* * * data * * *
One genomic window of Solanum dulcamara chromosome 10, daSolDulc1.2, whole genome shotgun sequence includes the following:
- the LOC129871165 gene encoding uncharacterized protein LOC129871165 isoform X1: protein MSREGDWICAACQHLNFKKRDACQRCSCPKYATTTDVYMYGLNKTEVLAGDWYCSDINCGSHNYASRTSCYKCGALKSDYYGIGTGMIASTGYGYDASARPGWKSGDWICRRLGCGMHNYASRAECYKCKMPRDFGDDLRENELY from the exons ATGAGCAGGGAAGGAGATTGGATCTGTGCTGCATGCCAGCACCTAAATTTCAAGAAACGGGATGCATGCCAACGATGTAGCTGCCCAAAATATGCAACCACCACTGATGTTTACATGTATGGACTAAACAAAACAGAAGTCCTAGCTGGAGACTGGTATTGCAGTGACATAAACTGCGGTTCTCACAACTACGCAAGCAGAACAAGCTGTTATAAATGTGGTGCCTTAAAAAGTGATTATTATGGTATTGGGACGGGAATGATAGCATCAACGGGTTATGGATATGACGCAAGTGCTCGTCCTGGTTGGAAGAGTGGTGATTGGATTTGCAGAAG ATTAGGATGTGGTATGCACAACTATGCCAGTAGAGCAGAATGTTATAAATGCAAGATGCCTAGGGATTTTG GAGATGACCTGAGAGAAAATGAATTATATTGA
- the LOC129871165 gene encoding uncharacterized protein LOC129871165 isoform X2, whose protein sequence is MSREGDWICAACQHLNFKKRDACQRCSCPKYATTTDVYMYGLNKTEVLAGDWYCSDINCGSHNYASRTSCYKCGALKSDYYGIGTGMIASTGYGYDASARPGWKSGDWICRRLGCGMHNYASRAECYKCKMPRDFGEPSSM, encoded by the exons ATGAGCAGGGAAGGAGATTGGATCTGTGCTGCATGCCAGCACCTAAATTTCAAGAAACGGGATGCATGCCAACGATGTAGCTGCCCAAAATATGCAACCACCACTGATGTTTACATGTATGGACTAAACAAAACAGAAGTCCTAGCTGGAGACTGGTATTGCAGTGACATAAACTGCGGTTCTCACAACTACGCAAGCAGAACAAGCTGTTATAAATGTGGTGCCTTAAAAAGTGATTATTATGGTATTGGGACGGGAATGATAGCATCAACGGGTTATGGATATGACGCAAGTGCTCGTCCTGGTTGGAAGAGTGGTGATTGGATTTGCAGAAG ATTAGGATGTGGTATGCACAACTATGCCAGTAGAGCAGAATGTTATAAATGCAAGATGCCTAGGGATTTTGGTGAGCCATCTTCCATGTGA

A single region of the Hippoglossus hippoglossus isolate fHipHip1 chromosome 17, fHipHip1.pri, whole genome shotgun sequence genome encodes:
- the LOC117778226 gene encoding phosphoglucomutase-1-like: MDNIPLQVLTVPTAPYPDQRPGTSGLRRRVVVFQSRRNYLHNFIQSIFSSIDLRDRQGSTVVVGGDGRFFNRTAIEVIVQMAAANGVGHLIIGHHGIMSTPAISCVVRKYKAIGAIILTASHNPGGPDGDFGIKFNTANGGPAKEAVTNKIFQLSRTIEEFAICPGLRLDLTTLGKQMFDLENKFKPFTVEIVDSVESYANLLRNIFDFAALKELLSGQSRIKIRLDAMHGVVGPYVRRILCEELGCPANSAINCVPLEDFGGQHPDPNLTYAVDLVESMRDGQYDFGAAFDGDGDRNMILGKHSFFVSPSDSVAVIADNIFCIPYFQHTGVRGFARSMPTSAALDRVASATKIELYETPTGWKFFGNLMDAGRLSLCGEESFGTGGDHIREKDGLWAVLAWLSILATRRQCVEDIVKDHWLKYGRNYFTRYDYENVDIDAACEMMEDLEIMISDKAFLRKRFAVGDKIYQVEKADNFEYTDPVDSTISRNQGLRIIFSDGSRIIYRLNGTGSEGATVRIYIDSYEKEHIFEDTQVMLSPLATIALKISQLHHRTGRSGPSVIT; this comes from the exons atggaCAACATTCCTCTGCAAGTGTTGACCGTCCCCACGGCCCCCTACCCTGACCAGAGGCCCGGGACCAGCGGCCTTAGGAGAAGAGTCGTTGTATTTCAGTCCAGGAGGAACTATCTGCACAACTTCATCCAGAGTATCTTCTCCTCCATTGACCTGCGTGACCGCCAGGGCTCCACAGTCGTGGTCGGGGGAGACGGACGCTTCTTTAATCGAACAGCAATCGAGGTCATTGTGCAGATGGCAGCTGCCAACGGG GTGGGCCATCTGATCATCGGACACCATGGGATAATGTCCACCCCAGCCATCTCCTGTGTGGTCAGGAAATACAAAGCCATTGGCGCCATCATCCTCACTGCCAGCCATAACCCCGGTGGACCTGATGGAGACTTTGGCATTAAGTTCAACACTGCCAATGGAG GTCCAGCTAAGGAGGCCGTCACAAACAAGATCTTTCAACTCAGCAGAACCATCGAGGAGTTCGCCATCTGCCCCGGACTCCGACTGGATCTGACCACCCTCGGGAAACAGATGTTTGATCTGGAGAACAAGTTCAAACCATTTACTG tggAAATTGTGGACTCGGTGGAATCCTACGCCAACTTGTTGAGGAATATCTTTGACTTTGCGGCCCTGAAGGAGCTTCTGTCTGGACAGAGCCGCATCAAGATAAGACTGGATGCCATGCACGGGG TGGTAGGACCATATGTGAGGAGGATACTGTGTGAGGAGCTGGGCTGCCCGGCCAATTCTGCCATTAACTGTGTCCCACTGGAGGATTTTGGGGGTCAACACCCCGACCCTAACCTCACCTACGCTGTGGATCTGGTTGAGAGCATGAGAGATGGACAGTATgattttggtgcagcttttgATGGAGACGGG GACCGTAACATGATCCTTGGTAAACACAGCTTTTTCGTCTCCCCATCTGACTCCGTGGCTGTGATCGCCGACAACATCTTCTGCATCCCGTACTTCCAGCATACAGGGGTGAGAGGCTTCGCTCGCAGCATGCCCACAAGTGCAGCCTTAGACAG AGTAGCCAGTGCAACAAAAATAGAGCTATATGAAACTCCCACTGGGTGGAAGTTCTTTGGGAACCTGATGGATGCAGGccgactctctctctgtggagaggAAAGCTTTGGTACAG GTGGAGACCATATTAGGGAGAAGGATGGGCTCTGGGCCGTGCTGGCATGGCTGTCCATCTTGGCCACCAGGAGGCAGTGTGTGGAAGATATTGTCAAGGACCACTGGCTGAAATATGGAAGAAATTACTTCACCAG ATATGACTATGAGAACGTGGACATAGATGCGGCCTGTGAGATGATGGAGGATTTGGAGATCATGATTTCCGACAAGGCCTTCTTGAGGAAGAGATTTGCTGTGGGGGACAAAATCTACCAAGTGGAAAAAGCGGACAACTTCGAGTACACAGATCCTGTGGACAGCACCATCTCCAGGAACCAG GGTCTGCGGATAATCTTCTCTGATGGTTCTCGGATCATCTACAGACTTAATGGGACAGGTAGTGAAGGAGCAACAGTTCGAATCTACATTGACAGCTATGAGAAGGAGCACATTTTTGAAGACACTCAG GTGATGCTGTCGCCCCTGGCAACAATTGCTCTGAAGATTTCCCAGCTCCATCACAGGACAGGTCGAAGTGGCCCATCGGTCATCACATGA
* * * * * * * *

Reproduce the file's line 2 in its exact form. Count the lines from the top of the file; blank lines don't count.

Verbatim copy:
- the LOC129871165 gene encoding uncharacterized protein LOC129871165 isoform X1: protein MSREGDWICAACQHLNFKKRDACQRCSCPKYATTTDVYMYGLNKTEVLAGDWYCSDINCGSHNYASRTSCYKCGALKSDYYGIGTGMIASTGYGYDASARPGWKSGDWICRRLGCGMHNYASRAECYKCKMPRDFGDDLRENELY from the exons ATGAGCAGGGAAGGAGATTGGATCTGTGCTGCATGCCAGCACCTAAATTTCAAGAAACGGGATGCATGCCAACGATGTAGCTGCCCAAAATATGCAACCACCACTGATGTTTACATGTATGGACTAAACAAAACAGAAGTCCTAGCTGGAGACTGGTATTGCAGTGACATAAACTGCGGTTCTCACAACTACGCAAGCAGAACAAGCTGTTATAAATGTGGTGCCTTAAAAAGTGATTATTATGGTATTGGGACGGGAATGATAGCATCAACGGGTTATGGATATGACGCAAGTGCTCGTCCTGGTTGGAAGAGTGGTGATTGGATTTGCAGAAG ATTAGGATGTGGTATGCACAACTATGCCAGTAGAGCAGAATGTTATAAATGCAAGATGCCTAGGGATTTTG GAGATGACCTGAGAGAAAATGAATTATATTGA